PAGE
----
By Robert Hitt Neil, Syndicated columnist
The Picayune Item
LELAND, Miss. —
My home town of record is Leland, a pretty little settlement in the Delta on the banks of Deer Creek, which the Garden Club ladies back in the 1920s or 30s decided was too attractive a stream to just let set, at least the mile or two winding through town. They got help from their menfolks when demanded, and over a period of years did away with (and this was before chain saws) the undesirable trees and bushes along the banks, replacing them with growth more attractive to the eye. During spring, summer, and fall, there is no more beautiful stream winding through any little town anywhere. A lowhead dam toward the south end holds water during the dry seasons, the City Crews keep the banks mown and landscaped, although Leland Ladies still do some of their own beautifying, and we occasionally have Creek Clean-Up Days during the summer, sponsored by some worthy organization, often accompanied by tee-shirts, caps, and hamburgers for lunch. It’s a Town Point of Pride.
To share that beauty with the rest of the world, about 50 years ago the City Fathers encouraged the placement of tall lighted Christmas Trees in the Creek, then began encouraging local companies, churches, and entities to place lighted Floats on the Creek during the Christmas season, some depicting Biblical scenes, some with secular themes. On the first Saturday evening of December, there’s a special celebration to mark the lighting of some two dozen Floats, and as many Trees: Santa comes riding up the Creek on his waterborne sleigh, and hundreds, nay, sometimes over a thousand, parents and children gather at the Broad Street Bridge midway the town. It has been named one of the Top Christmas Events in the South, and it is Leland’s Gift to the Earth: Christmas on Deer Creek. Come see!
However, Deer Creek and Christmas thereon are not the only noteworthy attractions in our city limits: we also boast the Highway 61 Blues Museum which gives us a legitimate claim to being one of the “Birthplaces of the Blues.” A very famous native son of the town was Jim Henson, who lived here when young and named his frog character Kermit after one of playmates, the son of a future Mayor. We are currently collecting items for a first-of-its-kind Wildlife Heritage Museum, for Mississippi is the leading state east of the River in the percentage of population who hunt and fish or engage in outdoor, nature-oriented recreation. And that ain’t golf, Bubba! Got some old outdoor gear to donate for posterity? 662-686-2687.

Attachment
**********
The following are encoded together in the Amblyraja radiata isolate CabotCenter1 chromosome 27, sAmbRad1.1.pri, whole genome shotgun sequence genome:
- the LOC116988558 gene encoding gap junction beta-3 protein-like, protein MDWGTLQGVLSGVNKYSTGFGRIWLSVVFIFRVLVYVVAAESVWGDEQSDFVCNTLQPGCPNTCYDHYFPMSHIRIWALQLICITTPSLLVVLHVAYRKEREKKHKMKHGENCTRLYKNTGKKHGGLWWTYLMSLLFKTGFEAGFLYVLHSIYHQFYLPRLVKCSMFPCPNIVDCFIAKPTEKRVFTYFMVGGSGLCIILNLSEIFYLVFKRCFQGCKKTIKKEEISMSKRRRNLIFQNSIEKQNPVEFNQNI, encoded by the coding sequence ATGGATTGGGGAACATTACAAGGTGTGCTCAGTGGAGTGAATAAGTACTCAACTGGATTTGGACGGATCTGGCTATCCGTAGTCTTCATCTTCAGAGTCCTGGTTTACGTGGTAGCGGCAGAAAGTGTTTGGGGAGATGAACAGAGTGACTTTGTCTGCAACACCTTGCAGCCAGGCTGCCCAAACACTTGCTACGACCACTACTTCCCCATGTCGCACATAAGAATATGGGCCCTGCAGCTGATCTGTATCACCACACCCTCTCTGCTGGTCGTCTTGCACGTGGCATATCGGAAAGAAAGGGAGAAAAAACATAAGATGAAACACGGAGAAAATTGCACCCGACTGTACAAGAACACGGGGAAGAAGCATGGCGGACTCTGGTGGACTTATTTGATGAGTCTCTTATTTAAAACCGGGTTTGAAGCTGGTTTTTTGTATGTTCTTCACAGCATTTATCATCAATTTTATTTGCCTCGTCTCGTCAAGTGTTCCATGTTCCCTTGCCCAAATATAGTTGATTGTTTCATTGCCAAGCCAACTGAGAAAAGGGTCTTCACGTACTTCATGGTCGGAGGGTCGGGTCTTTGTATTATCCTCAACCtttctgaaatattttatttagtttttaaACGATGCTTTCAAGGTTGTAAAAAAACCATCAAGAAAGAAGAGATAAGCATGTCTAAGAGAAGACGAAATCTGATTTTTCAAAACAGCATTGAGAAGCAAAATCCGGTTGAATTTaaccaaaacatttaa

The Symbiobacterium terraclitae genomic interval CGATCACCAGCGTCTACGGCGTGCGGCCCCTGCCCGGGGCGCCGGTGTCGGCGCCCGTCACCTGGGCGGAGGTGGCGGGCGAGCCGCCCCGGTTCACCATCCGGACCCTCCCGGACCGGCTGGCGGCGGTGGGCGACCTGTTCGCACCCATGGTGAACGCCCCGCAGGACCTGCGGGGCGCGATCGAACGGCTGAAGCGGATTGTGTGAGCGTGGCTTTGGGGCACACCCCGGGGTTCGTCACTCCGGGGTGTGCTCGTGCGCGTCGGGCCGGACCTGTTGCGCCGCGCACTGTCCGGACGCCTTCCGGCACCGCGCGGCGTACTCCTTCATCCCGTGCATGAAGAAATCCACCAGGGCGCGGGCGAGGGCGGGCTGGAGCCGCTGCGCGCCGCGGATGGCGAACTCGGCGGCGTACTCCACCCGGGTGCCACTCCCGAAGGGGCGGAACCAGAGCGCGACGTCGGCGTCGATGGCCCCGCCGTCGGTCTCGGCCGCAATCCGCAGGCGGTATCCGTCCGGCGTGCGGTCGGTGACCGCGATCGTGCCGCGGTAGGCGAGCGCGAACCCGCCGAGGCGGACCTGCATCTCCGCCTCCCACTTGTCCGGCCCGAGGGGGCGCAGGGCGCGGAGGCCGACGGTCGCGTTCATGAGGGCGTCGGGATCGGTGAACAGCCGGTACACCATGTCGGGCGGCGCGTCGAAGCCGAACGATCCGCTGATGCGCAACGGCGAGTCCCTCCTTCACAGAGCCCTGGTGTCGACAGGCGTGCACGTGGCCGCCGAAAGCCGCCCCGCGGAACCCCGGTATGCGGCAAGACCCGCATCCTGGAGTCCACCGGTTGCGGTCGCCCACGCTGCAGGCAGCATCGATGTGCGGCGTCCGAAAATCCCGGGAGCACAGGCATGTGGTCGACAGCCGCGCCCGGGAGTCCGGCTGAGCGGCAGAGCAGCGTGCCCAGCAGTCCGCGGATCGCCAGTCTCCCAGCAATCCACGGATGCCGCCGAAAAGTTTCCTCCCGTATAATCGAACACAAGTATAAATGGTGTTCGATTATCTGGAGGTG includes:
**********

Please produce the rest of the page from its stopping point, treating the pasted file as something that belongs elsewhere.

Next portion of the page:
What I wanted to tell you about was a Festival we celebrated a couple of years ago on the anniversary of Jim Henson’s 75th Birthday, which we dubbed the FrogFest, and the City agreed to rename the Broad Street Bridge in Henson’s honor as the Rainbow Connection Bridge. The Henson Delta Boyhood Exhibit is located downstream from the aforesaid Bridge, just past the aforesaid dam. Ashley, the Lady In Charge of the FrogFest, had the bright idea of talking one our worldwide-known companies, World Class Athletic Surfaces (think middle of the field logos on most college & pro football games, as well as — just come visit them) into making a stencil of giant Frog Footprints, then using their special paint to make Green FrogPrints on the street the mile from the Henson Exhibit to the re-named Bridge in time for the FrogFest in September 2011. They were a hit, and they are still very visible today, though a little faded.
At our 2012 Christmas on Deer Creek, we had set out the barricades to block the Bridge, set up the heavy stages for the Choirs to sing from and dignitaries (we do have one) to speak from, then unloaded the huge speakers for the sound system. The Firemen were ready with their WWII searchlight to spot Santa. I was resting, sitting on the stage, as the early crowds began arriving in the dusk. Then a big-eyed girl, trembling asked me: “Mister, what kind of creature comes out of Deer Creek at night and leaves those Great Big Green Footprints on the bridge?”
No, I didn’t. I calmed her and introduced her to Kermit, and later, Santa!